The safety and effectiveness of albuterol sulfate inhalation aerosol for the treatment or prevention of bronchospasm in children 12 years of age and older with reversible obstructive airway disease is based on one 6-week clinical trial in 116 patients 12 years of age and older with asthma comparing doses of 180 mcg four times daily with placebo, and one single-dose crossover study comparing doses of 90, 180, and 270 mcg with placebo in 58 patients [see Clinical Studies (14.1)]. The safety and effectiveness of albuterol sulfate inhalation aerosol for treatment of exercise-induced bronchospasm in children 12 years of age and older is based on one single-dose crossover study in 24 adults and adolescents with exercise-induced bronchospasm comparing doses of 180 mcg with placebo [see Clinical Studies (14.2)].
The safety of albuterol sulfate inhalation aerosol in children 4 to 11 years of age is based on one 3-week clinical trial in 50 patients 4 to 11 years of age with asthma using the same formulation of albuterol as in albuterol sulfate inhalation aerosol comparing doses of 180 mcg four times daily with placebo. The effectiveness of albuterol sulfate inhalation aerosol in children 4 to 11 years of age is extrapolated from clinical trials in patients 12 years of age and older with asthma and exercise-induced bronchospasm, based on data from a single-dose study comparing the bronchodilatory effect of albuterol sulfate inhalation aerosol 90 mcg and 180 mcg with placebo in 55 patients with asthma and a 3-week clinical trial using the same formulation of albuterol as in albuterol sulfate inhalation aerosol in 95 asthmatic children 4 to 11 years of age comparing a dose of 180 mcg albuterol four times daily with placebo [see Clinical Studies (14.1)]. The safety and effectiveness of albuterol sulfate inhalation aerosol in pediatric patients below the age of 4 years have not been established.
Clinical studies of albuterol sulfate inhalation aerosol did not include sufficient numbers of patients aged 65 and over to determine whether they respond differently from younger patients. Other reported clinical experience has not identified differences in responses between elderly and younger patients. In general, dose selection for an elderly patient should be cautious, usually starting at the low end of the dosing range, reflecting the greater frequency of decreased hepatic, renal, or cardiac function, and of concomitant disease or other drug therapy [see Warnings and Precautions (5.4, 5.7)].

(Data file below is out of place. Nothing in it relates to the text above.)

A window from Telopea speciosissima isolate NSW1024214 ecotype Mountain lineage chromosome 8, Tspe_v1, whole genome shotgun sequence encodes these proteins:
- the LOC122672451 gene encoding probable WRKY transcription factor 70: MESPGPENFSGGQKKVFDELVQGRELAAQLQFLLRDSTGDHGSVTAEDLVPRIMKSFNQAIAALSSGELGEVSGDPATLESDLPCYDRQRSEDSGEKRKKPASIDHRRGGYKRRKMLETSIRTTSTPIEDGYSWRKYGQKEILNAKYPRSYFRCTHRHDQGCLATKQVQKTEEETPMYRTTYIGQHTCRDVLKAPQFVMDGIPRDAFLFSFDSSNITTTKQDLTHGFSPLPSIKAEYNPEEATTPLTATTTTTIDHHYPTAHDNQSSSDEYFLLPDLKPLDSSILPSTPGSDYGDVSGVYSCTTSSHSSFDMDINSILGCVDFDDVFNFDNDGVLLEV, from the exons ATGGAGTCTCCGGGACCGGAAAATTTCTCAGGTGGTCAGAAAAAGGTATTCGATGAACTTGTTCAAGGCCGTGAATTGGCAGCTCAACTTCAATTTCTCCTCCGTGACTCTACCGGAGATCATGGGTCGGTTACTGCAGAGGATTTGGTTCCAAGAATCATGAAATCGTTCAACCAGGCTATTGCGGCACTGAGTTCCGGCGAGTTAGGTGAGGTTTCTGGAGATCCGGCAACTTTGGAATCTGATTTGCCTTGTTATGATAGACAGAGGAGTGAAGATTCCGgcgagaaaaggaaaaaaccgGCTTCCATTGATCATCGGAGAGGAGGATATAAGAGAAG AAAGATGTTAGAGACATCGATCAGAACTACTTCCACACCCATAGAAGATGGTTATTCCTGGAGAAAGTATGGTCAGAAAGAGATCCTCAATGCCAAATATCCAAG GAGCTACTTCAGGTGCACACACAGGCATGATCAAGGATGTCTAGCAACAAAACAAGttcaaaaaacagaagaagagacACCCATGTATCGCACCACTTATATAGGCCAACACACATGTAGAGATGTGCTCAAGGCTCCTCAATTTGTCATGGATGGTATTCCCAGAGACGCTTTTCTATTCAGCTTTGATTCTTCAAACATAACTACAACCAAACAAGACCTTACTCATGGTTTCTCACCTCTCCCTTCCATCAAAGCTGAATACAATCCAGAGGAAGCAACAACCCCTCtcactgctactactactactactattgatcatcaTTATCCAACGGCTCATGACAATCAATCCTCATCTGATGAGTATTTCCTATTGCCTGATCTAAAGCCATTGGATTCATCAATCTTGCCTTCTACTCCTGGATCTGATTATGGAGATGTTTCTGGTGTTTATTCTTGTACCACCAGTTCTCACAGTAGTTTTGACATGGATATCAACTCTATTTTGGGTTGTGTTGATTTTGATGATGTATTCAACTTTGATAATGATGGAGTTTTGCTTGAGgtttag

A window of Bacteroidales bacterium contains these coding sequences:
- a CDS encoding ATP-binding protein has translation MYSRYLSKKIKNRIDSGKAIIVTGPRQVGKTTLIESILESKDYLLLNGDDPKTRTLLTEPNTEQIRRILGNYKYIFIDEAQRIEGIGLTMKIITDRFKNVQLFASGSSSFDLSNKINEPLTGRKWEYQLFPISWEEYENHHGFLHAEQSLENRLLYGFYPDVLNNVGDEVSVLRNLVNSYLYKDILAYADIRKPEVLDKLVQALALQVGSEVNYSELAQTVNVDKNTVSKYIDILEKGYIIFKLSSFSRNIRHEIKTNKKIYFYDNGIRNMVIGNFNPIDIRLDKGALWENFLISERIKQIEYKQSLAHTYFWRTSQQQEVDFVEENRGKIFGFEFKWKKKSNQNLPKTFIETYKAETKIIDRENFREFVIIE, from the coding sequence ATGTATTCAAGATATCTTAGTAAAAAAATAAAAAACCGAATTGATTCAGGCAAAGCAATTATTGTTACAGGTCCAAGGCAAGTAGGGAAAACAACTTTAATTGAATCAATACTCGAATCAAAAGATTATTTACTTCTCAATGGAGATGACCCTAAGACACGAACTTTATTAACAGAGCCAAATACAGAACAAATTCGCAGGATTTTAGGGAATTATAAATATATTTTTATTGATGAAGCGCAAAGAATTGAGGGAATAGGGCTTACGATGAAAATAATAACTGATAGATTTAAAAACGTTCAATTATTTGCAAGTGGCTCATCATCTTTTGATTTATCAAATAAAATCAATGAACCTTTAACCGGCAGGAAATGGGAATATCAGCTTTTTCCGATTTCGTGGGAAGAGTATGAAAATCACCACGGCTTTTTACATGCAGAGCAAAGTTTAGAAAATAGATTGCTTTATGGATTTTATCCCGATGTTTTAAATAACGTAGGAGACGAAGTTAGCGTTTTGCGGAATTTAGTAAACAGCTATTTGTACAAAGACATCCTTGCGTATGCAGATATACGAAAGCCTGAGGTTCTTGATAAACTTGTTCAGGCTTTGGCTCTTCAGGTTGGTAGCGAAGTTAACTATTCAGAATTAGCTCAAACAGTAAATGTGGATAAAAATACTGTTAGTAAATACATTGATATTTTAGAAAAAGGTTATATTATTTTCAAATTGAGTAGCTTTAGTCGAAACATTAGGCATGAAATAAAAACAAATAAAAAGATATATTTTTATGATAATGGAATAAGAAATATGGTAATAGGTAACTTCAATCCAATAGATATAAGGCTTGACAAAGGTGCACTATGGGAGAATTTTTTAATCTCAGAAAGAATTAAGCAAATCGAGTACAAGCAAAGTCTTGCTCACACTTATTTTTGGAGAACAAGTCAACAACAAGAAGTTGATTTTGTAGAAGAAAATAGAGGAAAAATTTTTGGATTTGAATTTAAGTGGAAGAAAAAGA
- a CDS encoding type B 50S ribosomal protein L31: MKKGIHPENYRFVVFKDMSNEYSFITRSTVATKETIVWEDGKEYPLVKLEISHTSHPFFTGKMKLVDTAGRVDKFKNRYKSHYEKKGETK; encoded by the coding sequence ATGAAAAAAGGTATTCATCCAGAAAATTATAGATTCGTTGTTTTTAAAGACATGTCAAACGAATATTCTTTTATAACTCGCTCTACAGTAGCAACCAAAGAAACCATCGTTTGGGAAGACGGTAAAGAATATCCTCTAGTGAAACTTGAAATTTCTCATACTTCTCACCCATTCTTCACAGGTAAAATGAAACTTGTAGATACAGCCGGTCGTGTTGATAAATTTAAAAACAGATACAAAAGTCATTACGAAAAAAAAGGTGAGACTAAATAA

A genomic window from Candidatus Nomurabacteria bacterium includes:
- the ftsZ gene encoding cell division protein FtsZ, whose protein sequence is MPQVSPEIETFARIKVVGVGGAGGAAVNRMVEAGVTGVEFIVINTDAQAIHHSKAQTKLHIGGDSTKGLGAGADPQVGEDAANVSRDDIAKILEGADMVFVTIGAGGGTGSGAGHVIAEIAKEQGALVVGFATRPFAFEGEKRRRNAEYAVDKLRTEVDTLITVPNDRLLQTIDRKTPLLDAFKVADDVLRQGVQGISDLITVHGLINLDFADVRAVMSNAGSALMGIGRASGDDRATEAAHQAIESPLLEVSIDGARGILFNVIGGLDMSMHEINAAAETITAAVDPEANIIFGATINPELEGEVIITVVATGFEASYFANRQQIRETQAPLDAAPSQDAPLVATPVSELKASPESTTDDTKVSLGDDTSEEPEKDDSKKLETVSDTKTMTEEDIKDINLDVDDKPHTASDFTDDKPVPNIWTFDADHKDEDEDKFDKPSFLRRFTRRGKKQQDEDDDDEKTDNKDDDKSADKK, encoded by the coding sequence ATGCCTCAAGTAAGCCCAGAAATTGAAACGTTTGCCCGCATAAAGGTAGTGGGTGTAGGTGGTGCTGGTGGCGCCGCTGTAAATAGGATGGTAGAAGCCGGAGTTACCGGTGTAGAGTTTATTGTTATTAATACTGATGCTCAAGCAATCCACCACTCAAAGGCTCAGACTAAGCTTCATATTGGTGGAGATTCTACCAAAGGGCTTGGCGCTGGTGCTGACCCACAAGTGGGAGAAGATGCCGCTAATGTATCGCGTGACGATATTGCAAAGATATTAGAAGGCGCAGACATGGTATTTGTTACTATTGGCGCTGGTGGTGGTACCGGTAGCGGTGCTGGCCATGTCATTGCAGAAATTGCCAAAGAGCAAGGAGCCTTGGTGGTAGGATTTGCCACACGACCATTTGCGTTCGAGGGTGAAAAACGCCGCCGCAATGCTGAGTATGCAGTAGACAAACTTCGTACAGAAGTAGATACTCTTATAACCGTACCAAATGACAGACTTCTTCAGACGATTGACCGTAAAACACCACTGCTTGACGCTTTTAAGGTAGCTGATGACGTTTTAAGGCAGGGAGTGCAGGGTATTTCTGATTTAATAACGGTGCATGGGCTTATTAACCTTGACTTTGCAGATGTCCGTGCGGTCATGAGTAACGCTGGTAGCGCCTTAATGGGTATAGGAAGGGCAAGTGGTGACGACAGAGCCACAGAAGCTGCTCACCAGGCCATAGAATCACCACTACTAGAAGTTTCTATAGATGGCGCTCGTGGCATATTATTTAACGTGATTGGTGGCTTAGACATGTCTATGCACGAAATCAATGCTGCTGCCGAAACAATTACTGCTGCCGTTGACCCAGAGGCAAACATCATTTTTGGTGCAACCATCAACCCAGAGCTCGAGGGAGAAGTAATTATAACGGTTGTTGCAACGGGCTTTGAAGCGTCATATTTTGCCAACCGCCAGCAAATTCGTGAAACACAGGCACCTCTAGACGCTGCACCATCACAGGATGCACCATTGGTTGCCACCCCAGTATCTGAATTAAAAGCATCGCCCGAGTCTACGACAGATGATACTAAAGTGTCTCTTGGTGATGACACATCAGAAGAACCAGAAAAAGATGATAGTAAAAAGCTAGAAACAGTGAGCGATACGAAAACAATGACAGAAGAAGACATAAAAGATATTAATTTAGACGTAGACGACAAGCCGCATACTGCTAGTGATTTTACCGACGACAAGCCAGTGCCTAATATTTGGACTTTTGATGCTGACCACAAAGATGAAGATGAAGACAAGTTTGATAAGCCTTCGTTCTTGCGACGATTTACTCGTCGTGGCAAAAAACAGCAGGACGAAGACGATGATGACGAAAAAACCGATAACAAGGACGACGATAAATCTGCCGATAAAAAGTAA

All beta2 -adrenergic agonists, including albuterol, are known to be substantially excreted by the kidney, and the risk of toxic reactions may be greater in patients with impaired renal function. Because elderly patients are more likely to have decreased renal function, care should be taken in dose selection, and it may be useful to monitor renal function.
The expected symptoms with overdosage are those of excessive beta-adrenergic stimulation and/or occurrence or exaggeration of any of the symptoms listed under ADVERSE REACTIONS, e.g., seizures, angina, hypertension or hypotension, tachycardia with rates up to 200 beats per minute, arrhythmias, nervousness, headache, tremor, dry mouth, palpitation, nausea, dizziness, fatigue, malaise, and insomnia.
Hypokalemia may also occur. As with all sympathomimetic medications, cardiac arrest and even death may be associated with abuse of albuterol sulfate inhalation aerosol.
Treatment consists of discontinuation of albuterol sulfate inhalation aerosol together with appropriate symptomatic therapy. The judicious use of a cardioselective beta-receptor blocker may be considered, bearing in mind that such medication can produce bronchospasm. There is insufficient evidence to determine if dialysis is beneficial for overdosage of albuterol sulfate inhalation aerosol.
The oral median lethal dose of albuterol sulfate in mice is greater than 2,000 mg/kg (approximately 6,800 times the maximum recommended daily inhalation dose for adults on a mg/m2 basis and approximately 3,200 times the maximum recommended daily inhalation dose for children on a mg/m2 basis). In mature rats, the subcutaneous median lethal dose of albuterol sulfate is approximately 450 mg/kg (approximately 3,000 times the maximum recommended daily inhalation dose for adults on a mg/m2 basis and approximately 1,400 times the maximum recommended daily inhalation dose for children on a mg/m2 basis). In young rats, the subcutaneous median lethal dose is approximately 2,000 mg/kg (approximately 14,000 times the maximum recommended daily inhalation dose for adults on a mg/m2 basis and approximately 6,400 times the maximum recommended daily inhalation dose for children on a mg/m2 basis). The inhalation median lethal dose has not been determined in animals.